Tiny.

It has long been assumed that the forthcoming NX console would use AMD's tech and would be based on x86 architecture - just like the Xbox One and PlayStation 4. Indeed, we've had reports that Nintendo's new console is on par with its established rivals in terms of processing power, but it would appear that such claims are actually false.

Eurogamer is reporting that the new machine will make use of one of Nvidia's popular Tegra chipsets, possibly the X1. This mobile-focused technology already powers the Shield Android TV console and Google's Pixel C tablet, and is one of the most potent "system on a chip" options currently available on the market.

The catch here is that it's very much aimed at the mobile arena rather than the domestic one - but this would tie in with another report from today which suggests that NX is a handheld console which connects to your TV - the opposite of the Wii U, if you will. Tegra provides impressive power but isn't as hungry when it comes to battery demands, which would make it ideal for NX if the rumours of it being a handheld are true. However, it would clearly mean that Nintendo isn't attempting to beat Sony and Microsoft when it comes to graphical grunt.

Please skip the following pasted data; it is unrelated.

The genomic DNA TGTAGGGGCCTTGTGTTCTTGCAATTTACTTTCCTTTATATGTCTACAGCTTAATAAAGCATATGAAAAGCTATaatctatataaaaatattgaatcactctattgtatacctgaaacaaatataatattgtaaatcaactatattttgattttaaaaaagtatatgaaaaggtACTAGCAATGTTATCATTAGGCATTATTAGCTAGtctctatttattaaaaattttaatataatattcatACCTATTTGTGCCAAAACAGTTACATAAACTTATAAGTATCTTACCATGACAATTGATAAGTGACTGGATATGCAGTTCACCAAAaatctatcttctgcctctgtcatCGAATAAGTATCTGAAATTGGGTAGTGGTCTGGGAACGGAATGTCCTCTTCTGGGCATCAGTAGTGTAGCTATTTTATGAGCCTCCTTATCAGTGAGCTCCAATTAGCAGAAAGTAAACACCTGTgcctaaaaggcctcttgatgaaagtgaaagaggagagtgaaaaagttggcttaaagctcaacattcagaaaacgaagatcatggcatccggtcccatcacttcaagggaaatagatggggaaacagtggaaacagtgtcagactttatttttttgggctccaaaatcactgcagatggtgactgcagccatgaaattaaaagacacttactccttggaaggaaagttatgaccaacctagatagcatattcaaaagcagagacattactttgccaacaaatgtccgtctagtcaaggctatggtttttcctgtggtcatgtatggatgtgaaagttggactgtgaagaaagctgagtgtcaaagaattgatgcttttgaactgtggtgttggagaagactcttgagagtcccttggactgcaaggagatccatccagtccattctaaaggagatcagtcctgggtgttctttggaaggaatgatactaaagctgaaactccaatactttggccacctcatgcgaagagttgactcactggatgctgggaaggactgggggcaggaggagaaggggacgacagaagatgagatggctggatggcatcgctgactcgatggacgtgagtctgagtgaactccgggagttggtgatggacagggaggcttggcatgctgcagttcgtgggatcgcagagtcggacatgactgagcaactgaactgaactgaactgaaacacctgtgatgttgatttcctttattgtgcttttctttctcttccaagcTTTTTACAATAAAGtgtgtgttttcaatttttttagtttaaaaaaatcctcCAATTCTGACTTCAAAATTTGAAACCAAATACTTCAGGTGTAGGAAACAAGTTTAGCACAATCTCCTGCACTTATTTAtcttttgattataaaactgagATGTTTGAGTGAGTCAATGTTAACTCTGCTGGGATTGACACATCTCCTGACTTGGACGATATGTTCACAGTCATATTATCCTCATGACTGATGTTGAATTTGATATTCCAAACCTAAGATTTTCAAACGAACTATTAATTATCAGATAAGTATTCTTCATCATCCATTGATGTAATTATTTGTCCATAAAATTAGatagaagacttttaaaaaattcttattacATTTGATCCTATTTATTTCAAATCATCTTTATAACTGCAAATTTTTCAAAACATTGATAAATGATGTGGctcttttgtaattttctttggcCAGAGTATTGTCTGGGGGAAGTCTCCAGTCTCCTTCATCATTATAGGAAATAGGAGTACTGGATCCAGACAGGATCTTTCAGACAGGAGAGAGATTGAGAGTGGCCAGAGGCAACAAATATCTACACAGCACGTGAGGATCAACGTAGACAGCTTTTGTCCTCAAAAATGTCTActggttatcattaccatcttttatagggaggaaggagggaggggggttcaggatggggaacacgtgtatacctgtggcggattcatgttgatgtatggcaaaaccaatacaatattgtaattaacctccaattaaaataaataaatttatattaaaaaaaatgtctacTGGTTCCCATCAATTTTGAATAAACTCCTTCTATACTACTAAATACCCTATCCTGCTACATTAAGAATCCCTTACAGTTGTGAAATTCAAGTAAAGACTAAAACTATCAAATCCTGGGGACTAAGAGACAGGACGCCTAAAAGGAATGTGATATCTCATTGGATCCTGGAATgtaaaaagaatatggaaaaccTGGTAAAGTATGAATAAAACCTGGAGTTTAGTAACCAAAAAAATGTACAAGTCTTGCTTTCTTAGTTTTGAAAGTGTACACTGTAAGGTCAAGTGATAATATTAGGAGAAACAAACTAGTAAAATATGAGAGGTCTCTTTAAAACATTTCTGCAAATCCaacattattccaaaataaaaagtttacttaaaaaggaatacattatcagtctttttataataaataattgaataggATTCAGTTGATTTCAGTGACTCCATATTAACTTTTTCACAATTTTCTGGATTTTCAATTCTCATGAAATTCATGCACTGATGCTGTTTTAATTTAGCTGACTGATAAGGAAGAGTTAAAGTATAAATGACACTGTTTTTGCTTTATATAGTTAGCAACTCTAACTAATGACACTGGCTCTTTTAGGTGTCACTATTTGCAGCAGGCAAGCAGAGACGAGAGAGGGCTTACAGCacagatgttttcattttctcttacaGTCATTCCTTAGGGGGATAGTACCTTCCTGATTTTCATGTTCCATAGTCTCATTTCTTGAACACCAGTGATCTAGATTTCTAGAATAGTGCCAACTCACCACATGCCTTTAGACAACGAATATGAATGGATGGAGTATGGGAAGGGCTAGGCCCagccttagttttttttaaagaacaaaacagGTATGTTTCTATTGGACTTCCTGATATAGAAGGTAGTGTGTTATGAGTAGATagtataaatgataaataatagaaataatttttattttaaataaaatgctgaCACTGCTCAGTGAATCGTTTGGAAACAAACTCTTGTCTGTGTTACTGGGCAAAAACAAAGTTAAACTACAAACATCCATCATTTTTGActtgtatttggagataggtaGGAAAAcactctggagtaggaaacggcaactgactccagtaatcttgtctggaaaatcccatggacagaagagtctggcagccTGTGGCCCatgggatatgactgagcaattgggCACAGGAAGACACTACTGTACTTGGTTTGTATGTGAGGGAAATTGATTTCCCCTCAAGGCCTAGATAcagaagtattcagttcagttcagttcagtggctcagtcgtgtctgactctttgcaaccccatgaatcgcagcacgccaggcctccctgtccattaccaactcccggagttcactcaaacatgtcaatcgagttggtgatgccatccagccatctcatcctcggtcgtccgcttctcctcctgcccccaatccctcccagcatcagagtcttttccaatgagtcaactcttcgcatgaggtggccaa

Still, it's hardly a slouch. If you're wondering about the kind of power Tegra X1 can provide, then check out this highlight video:

That's Nvidia's tech running on Android. If Nintendo decides to code "to the metal" it could extract even more performance from the hardware.

Eurogamer's sources claim that dev kits currently in the field are using the Tegra X1 chipset cooled by fans - something which has led the site to ponder if NX will actually run next-generation Tegra X2 chips when it launches. If this is the case then the power gap between Nintendo's machine and its rivals could shrink considerably - it could even be a match for the Xbox One and PS4, but with the added bonus of being fully portable. It would also make sense from a timing perspective, as X1 is already well established but X2 hasn't gone into mass production - perhaps the delay to March is to factor in this new, more powerful chipset?

Let us know your thoughts by posting a comment.

[via eurogamer.net]